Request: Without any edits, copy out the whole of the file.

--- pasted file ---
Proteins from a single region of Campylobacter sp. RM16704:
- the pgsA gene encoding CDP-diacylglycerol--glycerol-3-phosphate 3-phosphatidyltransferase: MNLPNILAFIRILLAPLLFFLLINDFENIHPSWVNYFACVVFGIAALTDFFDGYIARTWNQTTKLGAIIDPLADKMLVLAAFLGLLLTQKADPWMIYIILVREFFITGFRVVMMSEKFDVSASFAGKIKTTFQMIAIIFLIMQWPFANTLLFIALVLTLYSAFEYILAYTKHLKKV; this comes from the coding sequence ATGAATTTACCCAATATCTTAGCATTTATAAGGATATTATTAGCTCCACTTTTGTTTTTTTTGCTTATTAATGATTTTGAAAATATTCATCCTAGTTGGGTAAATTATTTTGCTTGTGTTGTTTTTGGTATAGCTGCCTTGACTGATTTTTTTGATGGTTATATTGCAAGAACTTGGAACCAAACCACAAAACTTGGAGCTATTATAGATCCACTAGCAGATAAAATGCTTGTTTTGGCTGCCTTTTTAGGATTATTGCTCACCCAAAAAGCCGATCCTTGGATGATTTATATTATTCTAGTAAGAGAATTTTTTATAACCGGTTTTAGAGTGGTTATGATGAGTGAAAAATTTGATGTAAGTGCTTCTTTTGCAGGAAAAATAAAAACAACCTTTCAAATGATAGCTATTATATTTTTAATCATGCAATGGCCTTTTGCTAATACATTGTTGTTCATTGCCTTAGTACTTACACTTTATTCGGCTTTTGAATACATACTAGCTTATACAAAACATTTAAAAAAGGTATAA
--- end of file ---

Proteins from a single region of Campylobacter sp. RM16704:
- the pgsA gene encoding CDP-diacylglycerol--glycerol-3-phosphate 3-phosphatidyltransferase: MNLPNILAFIRILLAPLLFFLLINDFENIHPSWVNYFACVVFGIAALTDFFDGYIARTWNQTTKLGAIIDPLADKMLVLAAFLGLLLTQKADPWMIYIILVREFFITGFRVVMMSEKFDVSASFAGKIKTTFQMIAIIFLIMQWPFANTLLFIALVLTLYSAFEYILAYTKHLKKV; this comes from the coding sequence ATGAATTTACCCAATATCTTAGCATTTATAAGGATATTATTAGCTCCACTTTTGTTTTTTTTGCTTATTAATGATTTTGAAAATATTCATCCTAGTTGGGTAAATTATTTTGCTTGTGTTGTTTTTGGTATAGCTGCCTTGACTGATTTTTTTGATGGTTATATTGCAAGAACTTGGAACCAAACCACAAAACTTGGAGCTATTATAGATCCACTAGCAGATAAAATGCTTGTTTTGGCTGCCTTTTTAGGATTATTGCTCACCCAAAAAGCCGATCCTTGGATGATTTATATTATTCTAGTAAGAGAATTTTTTATAACCGGTTTTAGAGTGGTTATGATGAGTGAAAAATTTGATGTAAGTGCTTCTTTTGCAGGAAAAATAAAAACAACCTTTCAAATGATAGCTATTATATTTTTAATCATGCAATGGCCTTTTGCTAATACATTGTTGTTCATTGCCTTAGTACTTACACTTTATTCGGCTTTTGAATACATACTAGCTTATACAAAACATTTAAAAAAGGTATAA